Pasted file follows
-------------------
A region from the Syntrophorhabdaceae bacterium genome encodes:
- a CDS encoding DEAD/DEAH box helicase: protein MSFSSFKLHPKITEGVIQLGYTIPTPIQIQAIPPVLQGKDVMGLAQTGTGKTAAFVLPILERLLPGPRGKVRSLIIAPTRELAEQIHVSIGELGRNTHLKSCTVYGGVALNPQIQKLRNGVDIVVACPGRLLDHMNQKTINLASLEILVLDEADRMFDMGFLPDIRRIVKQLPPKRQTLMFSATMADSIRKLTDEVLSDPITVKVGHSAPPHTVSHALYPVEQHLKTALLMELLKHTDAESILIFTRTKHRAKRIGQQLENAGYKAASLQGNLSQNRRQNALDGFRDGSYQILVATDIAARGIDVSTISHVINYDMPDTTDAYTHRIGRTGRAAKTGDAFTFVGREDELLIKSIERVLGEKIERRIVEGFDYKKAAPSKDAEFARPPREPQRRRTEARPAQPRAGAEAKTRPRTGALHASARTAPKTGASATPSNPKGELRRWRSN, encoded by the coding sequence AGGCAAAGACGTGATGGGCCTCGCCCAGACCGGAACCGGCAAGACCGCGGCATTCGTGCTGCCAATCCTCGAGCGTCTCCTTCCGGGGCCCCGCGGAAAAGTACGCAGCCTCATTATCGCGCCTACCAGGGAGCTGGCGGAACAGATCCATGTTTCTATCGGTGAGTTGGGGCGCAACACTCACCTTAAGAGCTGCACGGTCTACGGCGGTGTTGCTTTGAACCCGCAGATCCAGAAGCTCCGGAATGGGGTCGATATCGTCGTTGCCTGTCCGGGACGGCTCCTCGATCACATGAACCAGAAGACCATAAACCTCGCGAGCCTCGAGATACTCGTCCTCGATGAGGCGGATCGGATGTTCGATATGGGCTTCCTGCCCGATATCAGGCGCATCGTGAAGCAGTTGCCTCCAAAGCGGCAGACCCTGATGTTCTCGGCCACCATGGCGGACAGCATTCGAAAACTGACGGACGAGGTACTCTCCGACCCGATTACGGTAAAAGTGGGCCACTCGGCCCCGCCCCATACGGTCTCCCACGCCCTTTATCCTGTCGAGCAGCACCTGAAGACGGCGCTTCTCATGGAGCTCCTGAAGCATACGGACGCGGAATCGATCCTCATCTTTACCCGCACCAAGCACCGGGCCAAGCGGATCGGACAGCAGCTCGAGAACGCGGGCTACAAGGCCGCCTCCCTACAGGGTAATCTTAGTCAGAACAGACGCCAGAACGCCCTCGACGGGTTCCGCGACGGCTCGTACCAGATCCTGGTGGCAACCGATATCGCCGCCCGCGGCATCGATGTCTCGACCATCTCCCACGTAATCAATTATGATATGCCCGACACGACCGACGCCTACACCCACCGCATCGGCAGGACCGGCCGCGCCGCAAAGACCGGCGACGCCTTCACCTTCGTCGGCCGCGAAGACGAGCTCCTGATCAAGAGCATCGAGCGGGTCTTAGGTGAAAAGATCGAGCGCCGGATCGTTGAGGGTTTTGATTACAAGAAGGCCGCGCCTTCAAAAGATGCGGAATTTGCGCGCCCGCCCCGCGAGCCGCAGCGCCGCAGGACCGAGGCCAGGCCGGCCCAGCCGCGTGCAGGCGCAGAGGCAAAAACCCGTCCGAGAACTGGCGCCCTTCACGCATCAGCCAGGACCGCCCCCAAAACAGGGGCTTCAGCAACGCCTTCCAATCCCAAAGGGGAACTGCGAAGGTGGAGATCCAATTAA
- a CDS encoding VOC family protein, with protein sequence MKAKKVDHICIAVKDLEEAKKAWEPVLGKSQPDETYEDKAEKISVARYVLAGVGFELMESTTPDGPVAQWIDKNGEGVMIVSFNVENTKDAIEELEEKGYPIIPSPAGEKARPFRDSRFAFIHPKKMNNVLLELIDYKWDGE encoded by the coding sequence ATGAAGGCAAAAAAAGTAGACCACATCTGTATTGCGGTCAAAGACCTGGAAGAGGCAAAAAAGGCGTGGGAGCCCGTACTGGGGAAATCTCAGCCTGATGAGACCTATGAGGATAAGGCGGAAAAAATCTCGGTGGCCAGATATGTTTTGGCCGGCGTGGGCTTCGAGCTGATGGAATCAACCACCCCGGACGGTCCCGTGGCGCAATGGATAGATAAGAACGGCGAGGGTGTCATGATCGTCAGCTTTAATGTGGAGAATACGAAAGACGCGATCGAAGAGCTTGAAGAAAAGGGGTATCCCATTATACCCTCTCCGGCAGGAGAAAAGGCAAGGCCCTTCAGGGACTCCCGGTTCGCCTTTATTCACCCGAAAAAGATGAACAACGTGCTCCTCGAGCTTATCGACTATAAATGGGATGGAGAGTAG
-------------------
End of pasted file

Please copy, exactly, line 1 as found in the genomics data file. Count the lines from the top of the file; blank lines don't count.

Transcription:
A region from the Syntrophorhabdaceae bacterium genome encodes: